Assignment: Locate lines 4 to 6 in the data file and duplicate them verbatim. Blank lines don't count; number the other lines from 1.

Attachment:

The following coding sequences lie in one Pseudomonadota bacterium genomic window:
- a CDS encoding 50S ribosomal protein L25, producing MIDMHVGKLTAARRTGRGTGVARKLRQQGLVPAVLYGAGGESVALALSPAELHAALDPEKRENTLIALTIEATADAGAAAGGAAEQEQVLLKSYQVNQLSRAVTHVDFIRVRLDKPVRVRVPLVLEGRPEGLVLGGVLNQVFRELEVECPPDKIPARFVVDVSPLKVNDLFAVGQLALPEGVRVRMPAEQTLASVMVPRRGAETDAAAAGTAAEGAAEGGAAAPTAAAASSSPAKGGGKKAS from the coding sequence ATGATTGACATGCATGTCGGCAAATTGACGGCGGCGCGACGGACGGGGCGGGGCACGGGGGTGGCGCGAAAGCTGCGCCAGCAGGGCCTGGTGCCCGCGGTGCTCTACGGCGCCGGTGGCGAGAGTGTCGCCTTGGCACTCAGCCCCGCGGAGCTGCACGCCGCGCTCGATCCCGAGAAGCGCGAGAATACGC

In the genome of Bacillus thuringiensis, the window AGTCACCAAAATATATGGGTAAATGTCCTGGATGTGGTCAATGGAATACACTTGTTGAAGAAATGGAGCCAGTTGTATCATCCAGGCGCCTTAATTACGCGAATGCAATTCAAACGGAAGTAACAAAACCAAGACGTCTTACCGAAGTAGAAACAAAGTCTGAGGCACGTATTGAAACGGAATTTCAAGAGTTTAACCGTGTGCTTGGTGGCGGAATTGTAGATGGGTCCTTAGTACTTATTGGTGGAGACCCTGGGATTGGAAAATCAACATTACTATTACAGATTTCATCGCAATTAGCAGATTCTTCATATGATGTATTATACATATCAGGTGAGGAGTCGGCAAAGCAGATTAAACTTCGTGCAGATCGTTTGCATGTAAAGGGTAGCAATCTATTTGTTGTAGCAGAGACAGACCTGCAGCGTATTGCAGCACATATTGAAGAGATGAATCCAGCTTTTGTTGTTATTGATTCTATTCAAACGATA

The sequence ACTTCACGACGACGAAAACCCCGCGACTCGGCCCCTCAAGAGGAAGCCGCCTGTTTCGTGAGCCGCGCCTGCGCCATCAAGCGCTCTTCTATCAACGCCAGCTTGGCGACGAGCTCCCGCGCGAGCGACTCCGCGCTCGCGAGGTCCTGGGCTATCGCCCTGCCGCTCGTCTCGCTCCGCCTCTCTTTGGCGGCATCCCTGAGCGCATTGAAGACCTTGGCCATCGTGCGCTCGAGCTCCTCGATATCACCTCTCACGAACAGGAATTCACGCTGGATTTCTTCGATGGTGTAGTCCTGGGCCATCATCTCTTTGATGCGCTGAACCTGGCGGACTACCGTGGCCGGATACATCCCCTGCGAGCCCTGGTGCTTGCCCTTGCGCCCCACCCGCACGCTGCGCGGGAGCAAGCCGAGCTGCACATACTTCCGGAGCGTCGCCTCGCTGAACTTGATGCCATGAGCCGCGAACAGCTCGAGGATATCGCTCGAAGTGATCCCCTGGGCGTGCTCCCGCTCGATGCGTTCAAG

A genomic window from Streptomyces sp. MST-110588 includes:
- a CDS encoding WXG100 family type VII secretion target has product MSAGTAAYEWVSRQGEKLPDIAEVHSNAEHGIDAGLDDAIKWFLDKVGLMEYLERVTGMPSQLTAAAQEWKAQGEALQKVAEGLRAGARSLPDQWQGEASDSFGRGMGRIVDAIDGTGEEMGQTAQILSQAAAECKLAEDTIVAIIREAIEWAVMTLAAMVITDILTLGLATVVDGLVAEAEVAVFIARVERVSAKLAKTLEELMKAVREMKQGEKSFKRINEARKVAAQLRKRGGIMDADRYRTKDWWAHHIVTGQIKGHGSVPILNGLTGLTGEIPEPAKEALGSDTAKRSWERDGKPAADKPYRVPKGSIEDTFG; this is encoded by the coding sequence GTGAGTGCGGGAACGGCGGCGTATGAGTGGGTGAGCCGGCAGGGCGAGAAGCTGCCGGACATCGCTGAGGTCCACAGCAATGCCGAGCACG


The sequence ACTTCACGACGACGAAAACCCCGCGACTCGGCCCCTCAAGAGGAAGCCGCCTGTTTCGTGAGCCGCGCCTGCGCCATCAAGCGCTCTTCTATCAACGCCAGCTTGGCGACGAGCTCCCGCGCGAGCGACTCCGCGCTCGCGAGGTCCTGGGCTATCGCCCTGCCGCTCGTCTCGCTCCGCCTCTCTTTGGCGGCATCCCTGAGCGCATTGAAGACCTTGGCCATCGTGCGCTCGAGCTCCTCGATATCACCTCTCACGAACAGGAATTCACGCTGGATTTCTTCGATGGTGTAGTCCTGGGCCATCATCTCTTTGATGCGCTGAACCTGGCGGACTACCGTGGCCGGATACATCCCCTGCGAGCCCTGGTGCTTGCCCTTGCGCCCCACCCGCACGCTGCGCGGGAGCAAGCCGAGCTGCACATACTTCCGGAGCGTCGCCTCGCTGAACTTGATGCCATGAGCCGCGAACAGCTCGAGGATATCGCTCGAAGTGATCCCCTGGGCGTGCTCCCGCTCGATGCGTTCAAG

A genomic window from Streptomyces sp. MST-110588 includes:
- a CDS encoding WXG100 family type VII secretion target has product MSAGTAAYEWVSRQGEKLPDIAEVHSNAEHGIDAGLDDAIKWFLDKVGLMEYLERVTGMPSQLTAAAQEWKAQGEALQKVAEGLRAGARSLPDQWQGEASDSFGRGMGRIVDAIDGTGEEMGQTAQILSQAAAECKLAEDTIVAIIREAIEWAVMTLAAMVITDILTLGLATVVDGLVAEAEVAVFIARVERVSAKLAKTLEELMKAVREMKQGEKSFKRINEARKVAAQLRKRGGIMDADRYRTKDWWAHHIVTGQIKGHGSVPILNGLTGLTGEIPEPAKEALGSDTAKRSWERDGKPAADKPYRVPKGSIEDTFG; this is encoded by the coding sequence GTGAGTGCGGGAACGGCGGCGTATGAGTGGGTGAGCCGGCAGGGCGAGAAGCTGCCGGACATCGCTGAGGTCCACAGCAATGCCGAGCACG